Ban on single use vapes within reach
The decision to explore a ban on the sale of single use vapes will protect generations of young smokers from untold harm to their health, says the Scottish Green MSP who is leading calls for them to be wiped off shop shelves.
Gillian Mackay says moves to restrict their sale will also help to prevent an environmental catastrophe by turning the tide on a wave of litter being caused by discarded vapes, with more than 1.3m being thrown away - every week in the UK.
The Scottish Government confirmed today that it will consult on a ban or other restrictions for buying single use vapes under health and environmental grounds. It comes after months of pressure by Ms Mackay and other campaigners.
Welcoming the move, Ms Mackay said:
“Single-use-vapes, particularly those deliberately targeted at young people, are the scourge of a generation and risk creating a health and environmental catastrophe very, very quickly.
“I applaud my colleagues in the Scottish Government for this swift and decisive action and thank them for listening to not only myself, but so many others including campaigners such as Laura Young, Ash Scotland, Keep Scotland Beautiful and more.
“There will be a likely faux outcry from those in the tobacco industry and potentially even the UK Government, which likes nothing better than to meddle in decisions taken by our Parliament, but this is too important for political games.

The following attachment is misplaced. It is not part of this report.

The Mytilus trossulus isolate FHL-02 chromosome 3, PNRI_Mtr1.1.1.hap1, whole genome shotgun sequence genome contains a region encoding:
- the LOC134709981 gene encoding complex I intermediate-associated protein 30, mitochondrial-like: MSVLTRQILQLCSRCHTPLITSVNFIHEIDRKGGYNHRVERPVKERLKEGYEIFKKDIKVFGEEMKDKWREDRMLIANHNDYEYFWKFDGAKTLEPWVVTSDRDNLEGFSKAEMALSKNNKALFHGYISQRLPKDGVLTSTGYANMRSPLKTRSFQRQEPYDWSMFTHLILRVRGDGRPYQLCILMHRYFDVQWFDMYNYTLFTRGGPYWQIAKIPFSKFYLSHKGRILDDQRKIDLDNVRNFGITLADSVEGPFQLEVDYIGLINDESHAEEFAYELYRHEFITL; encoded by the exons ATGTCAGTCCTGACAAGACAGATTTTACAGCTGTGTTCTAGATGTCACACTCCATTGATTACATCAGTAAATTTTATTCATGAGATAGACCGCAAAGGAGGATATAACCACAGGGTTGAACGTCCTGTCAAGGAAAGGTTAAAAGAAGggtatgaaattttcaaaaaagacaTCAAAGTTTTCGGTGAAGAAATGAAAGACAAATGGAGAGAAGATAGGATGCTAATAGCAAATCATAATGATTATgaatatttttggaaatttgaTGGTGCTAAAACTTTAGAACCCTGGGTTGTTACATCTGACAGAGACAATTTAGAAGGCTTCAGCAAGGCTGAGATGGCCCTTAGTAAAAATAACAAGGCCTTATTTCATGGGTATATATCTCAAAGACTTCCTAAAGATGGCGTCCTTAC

“Experts across the medical world and environmental campaigners agree there is an urgent and growing need for action. I am very proud that it is a government with Scottish Greens at its heart who are taking those bold steps.”
“While this is welcome news, our efforts to fully understand the risks need to continue, and I will continue to speak with experts and constituents about vaping while the consultation takes place.”
Ms Mackay, her party’s health spokesperson, will host a second round-table event on vaping on Monday, being addressed by Dr Jonathan Coutts, consultant neonatal and respiratory paediatrician at the Royal Hospital for Sick Children in Glasgow.
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